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The guilds of Medieval Europe marked a very interesting transition in the historical development of insurance practices, to which even the very modern car insurance groups find origin: they connected the ancient systems of very privatized insurance structures, which were only available to the very rich (and often used explicitly for the purposes of insuring against commercial ruin), to the modern systems which provide insurance on large scales to nearly all citizens of the developed world.
As an atomized Europe reformed itself after the fall of the Roman empire, the formation of guilds became a widespread practice. As early as the fourth century, craftsmen began organizing themselves into cooperative units that provided mutual protection from commercial ruin, among other benefits. Craftsmen paid dues to their guild, which in turn insured them against fires, and the many other disasters of medieval life. As the guilds grew more opulent over the centuries, they tended to expand their benefits (and their regulations). By the twelfth century, guilds had taken a form that somewhat resembles modern-day corporations. The hierarchical structure had become very extensive, with longer apprenticeship periods, and higher ladders of rankings than had previously existed. Guild dues increased, and covered not only commercial damages, but also the costs of care for elderly members, as well as widows and orphans of guild members, funeral benefits, and travel expenses.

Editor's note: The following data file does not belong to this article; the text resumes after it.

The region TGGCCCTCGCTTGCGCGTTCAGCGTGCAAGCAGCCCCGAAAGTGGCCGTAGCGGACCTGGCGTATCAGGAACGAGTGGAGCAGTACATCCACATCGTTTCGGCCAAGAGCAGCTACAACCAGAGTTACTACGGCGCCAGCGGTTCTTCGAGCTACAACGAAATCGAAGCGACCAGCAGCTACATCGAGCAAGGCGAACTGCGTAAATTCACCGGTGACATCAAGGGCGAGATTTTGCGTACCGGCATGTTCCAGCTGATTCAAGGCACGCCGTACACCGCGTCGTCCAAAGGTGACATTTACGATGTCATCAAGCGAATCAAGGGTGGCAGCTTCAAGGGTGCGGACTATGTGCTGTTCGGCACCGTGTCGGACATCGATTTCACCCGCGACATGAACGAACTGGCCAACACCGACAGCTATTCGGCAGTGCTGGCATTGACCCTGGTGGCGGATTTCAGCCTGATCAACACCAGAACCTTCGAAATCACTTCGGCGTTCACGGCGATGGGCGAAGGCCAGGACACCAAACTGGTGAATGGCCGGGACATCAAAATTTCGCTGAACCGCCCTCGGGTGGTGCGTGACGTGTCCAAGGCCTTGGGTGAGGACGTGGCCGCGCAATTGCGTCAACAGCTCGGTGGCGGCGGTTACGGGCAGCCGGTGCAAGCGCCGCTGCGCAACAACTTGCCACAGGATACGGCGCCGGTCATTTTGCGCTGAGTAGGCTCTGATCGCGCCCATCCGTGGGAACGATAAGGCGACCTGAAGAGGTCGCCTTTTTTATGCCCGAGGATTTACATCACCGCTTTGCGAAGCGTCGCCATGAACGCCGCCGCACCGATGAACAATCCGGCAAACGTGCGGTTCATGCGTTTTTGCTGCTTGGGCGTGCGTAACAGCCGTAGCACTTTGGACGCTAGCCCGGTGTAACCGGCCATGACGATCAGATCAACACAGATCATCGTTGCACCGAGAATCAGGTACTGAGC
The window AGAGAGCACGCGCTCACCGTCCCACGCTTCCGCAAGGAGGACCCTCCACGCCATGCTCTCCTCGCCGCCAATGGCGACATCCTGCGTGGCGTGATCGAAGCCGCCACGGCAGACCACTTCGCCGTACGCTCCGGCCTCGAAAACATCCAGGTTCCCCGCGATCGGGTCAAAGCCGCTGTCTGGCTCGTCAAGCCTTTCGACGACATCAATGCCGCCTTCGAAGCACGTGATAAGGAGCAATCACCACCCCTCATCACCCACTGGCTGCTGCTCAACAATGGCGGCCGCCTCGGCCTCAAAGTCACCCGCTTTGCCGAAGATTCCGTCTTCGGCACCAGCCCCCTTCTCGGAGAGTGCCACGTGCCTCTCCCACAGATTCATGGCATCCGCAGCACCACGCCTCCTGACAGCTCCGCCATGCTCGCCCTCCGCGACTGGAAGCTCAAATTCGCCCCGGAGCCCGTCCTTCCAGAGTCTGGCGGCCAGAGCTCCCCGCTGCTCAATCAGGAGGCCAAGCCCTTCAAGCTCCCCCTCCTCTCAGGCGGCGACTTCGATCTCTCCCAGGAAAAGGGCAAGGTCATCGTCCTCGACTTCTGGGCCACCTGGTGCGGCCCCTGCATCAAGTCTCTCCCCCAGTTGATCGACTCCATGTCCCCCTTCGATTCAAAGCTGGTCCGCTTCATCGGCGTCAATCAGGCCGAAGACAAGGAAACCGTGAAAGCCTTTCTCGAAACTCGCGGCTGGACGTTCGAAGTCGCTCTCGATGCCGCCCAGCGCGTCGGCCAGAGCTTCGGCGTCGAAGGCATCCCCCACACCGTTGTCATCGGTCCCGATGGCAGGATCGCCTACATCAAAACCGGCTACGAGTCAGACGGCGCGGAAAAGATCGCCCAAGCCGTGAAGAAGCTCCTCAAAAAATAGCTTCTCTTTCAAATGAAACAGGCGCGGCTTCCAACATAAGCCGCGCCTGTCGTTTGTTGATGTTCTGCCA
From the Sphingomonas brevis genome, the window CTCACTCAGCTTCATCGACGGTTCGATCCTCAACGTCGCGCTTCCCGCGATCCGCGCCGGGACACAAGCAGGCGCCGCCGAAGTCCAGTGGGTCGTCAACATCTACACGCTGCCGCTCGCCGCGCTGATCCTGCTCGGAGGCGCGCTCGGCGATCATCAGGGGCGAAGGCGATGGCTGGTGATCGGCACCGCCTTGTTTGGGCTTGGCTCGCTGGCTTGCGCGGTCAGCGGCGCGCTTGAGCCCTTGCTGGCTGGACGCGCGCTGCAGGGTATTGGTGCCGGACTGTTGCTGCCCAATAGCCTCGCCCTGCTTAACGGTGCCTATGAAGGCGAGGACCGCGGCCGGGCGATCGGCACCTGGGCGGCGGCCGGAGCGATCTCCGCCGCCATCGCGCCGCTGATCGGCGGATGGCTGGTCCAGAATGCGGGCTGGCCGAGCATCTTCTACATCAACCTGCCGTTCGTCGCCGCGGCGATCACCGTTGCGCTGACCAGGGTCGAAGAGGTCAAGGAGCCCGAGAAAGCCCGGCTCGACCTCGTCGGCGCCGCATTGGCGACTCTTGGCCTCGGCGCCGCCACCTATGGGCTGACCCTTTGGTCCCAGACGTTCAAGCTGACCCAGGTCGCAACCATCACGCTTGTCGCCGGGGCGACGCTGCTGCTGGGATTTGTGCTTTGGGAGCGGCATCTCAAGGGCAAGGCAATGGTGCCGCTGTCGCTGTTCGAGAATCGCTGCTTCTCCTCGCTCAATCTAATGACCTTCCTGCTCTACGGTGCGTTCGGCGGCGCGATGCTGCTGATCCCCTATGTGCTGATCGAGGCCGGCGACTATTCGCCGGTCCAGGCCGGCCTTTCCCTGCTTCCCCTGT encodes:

This development was very useful for the time; the emerging middle class had access to many useful services that were previously unavailable in any fashion to them. The limitation of this structure came not from the producers’ viewpoints, but from the consumers. By the late eighteenth century, the guilds were a powerful political force that lobbied for protectionist tariffs against non-guild members within the city. Early liberal writers such as Adam Smith argued that the laws they produced were not conducive to competition, innovation, lower prices, and were accordingly not in the best interests of the people as a whole. The guilds were also becoming challenged by competition in new markets that were being created by the Industrial Revolution. Over the course of the nineteenth century, the guild systems fell across Europe, and were replaced with free trade laws, leaving the workers to once again fend for themselves.
The advantage gained to the lower and middle classes was that the new market system forced certain prices lower, creating demand for insurances that had previously been available only to the very wealthy, which helped accommodate their new capital acquisitions. When the Model T rolled off the assembly line in 1908, car insurance groups were readily in place with policies for sale to accomodate consumers, who were able to purchase them independently of the wills of the corporations they worked for. The combination of anti-trust laws and a surplus of competition also keep car insurance groups from achieving the monopolistic structure that the early guilds used to have.